5 things you need to know to plan an amazing student ball

If you’ve been given the unenviable task of organising an end-of-year bash for your fellow students, you’ll need to get cracking right away.

Here are 5 crucial planning tips to remember:

1. Choose a versatile venue. Getting the venue booked and paid for should be your very first priority when planning a student ball, but how can you book it if you don’t know how many people are coming and what you want to do? The best option is to choose a versatile venue like a SaddleSpan event tent, which has all the space you need and that can be reconfigured, zoned and customised to fit whatever crazy plans you have in mind. These event tents are perfect for student balls, as there’s loads of space for bars and dance floors and you.

2. Watch out for date clashes. To get the maximum attendance for your ball, you should choose the date carefully. Ensure it doesn’t clash with any other major student events (look closely at end-of-year sports and society party calendars) and then look further afield for local events that students might want to go to. If your dates clash, you might lose a lot of your guests to the other event.

3. Ensure attendance with an irresistible offer. Students are notoriously unreliable at showing up for events (sorry students, but it’s true) so you need a way of ensuring that most will turn up on the night. You can make them register or buy tickets, so you can book the right sized event tent or other venue, but you can also offer a free drink, free entry or free food as an incentive to make your guests actually show up.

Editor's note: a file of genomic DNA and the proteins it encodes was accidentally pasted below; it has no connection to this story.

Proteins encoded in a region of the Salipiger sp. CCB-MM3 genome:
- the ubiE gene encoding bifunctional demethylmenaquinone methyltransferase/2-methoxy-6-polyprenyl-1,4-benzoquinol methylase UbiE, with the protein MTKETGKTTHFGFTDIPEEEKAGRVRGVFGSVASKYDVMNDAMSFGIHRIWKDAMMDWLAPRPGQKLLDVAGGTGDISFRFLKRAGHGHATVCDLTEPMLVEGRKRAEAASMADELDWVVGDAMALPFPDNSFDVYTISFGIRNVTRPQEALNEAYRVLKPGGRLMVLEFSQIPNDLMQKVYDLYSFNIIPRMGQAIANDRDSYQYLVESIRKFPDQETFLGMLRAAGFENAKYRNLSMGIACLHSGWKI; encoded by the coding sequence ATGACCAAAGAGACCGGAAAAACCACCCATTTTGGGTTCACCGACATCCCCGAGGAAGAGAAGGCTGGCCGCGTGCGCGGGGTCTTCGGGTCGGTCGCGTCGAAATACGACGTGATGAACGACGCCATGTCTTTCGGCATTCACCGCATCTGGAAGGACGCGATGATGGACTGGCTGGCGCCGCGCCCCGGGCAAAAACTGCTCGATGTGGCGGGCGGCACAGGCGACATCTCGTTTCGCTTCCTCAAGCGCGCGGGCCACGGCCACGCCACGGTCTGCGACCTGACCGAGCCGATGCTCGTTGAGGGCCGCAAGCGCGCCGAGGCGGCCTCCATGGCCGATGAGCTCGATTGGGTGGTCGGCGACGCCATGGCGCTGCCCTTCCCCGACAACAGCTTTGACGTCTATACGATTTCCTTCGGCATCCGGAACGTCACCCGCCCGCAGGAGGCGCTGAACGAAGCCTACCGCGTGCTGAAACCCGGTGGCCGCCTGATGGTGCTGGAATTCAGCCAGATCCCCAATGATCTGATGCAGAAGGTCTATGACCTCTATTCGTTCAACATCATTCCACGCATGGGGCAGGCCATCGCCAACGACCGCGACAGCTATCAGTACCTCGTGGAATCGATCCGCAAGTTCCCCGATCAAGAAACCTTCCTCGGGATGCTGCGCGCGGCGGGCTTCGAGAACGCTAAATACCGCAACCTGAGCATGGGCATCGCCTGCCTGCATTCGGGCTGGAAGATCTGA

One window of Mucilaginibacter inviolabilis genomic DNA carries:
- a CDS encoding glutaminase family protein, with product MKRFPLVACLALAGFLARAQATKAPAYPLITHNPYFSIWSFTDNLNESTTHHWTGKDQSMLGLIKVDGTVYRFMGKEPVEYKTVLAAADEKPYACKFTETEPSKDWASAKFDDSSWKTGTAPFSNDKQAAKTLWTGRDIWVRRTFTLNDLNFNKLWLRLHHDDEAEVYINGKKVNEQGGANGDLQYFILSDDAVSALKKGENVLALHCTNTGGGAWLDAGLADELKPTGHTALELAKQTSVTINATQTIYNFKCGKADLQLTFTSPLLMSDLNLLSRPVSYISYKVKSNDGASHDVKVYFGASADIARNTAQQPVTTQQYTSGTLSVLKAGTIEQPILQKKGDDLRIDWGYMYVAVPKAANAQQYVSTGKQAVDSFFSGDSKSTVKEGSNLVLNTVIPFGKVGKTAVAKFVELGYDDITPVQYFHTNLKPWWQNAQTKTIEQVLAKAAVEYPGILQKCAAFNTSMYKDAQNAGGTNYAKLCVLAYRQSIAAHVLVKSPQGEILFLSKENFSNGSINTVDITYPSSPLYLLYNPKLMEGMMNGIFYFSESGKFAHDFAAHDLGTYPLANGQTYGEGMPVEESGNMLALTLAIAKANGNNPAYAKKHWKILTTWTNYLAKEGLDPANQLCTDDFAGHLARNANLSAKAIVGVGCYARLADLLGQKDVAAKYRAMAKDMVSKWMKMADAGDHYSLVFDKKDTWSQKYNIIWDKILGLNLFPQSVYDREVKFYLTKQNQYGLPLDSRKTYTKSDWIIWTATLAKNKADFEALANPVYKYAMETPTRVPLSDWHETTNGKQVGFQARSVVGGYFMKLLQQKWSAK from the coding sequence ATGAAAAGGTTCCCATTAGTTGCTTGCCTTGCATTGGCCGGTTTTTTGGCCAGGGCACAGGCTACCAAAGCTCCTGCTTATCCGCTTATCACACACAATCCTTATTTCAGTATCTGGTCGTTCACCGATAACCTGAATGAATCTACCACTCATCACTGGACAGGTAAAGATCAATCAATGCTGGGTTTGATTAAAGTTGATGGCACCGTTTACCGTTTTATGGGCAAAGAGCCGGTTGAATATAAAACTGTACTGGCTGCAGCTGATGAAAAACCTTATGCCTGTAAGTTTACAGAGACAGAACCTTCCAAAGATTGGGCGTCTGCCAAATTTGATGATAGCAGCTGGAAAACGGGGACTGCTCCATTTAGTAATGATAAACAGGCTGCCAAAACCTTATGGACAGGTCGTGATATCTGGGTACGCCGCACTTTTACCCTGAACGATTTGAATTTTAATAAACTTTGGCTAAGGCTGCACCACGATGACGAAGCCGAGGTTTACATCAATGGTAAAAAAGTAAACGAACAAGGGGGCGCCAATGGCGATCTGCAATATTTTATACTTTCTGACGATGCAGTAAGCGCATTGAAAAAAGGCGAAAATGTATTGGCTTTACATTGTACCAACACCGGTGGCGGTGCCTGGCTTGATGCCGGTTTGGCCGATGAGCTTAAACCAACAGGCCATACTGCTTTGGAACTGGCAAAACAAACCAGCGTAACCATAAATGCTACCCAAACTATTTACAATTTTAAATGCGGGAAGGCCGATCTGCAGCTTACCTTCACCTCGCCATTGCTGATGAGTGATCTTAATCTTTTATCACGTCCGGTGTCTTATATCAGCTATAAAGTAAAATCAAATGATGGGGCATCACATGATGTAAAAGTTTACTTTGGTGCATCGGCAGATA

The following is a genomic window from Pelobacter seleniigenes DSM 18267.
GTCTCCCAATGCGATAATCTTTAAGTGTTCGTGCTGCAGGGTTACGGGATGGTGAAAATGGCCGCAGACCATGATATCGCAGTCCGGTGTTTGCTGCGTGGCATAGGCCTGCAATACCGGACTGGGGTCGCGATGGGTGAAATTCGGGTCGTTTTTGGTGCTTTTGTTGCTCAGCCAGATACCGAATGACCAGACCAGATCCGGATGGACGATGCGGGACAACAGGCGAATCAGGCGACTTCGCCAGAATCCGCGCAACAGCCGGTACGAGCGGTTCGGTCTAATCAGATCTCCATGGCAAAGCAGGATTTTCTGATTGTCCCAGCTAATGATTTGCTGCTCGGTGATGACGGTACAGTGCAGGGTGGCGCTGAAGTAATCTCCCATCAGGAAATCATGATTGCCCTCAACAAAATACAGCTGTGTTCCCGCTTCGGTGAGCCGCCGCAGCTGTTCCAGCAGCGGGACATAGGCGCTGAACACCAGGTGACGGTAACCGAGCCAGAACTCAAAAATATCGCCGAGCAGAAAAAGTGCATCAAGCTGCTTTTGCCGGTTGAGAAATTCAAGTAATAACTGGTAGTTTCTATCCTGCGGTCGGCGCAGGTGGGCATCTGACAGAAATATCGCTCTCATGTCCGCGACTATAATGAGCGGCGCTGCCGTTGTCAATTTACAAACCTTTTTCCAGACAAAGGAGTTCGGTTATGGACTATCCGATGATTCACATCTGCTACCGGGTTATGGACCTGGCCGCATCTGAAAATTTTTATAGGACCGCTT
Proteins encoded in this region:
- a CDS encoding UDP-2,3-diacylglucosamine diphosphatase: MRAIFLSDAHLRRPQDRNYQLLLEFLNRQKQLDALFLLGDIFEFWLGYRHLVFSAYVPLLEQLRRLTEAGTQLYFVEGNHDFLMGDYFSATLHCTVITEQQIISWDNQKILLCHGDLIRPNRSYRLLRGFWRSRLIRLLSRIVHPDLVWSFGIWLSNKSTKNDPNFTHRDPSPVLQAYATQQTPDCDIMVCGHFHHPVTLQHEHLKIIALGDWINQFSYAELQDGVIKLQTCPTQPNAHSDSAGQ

4. Pick a theme, but don’t go overboard. Having a theme of some sort can make planning easier, as you can make decisions about the smaller things based on your main theme. It also helps to give your event some purpose, to make it stand out from other student-focused events and to give your guests an idea of what to expect (i.e. what to wear). However, make sure you don’t go overboard – there’s nothing tackier than an ‘over-themed’ event.

5. Be smart with your budget. You might have all sorts of wild and crazy plans for decorations and entertainment, but you probably don’t have the budget to match. It’s a bit boring, but you really do need to nail down the essentials before spending money indulging your creative side. Ensure you have a venue, food and drink, as well as some entertainment – and then think about the rest. It’s a good idea to have a priority list for your budget, so you can work down it and see what you have left to play with once the basics are sorted. You could also look into ways to stretch your budget – for example, using lighting to decorate your event tent rather than getting lots of banners and decals printed; this can look amazing and it’s a fraction of the money and effort of traditional decorations.

Good luck, party planners!

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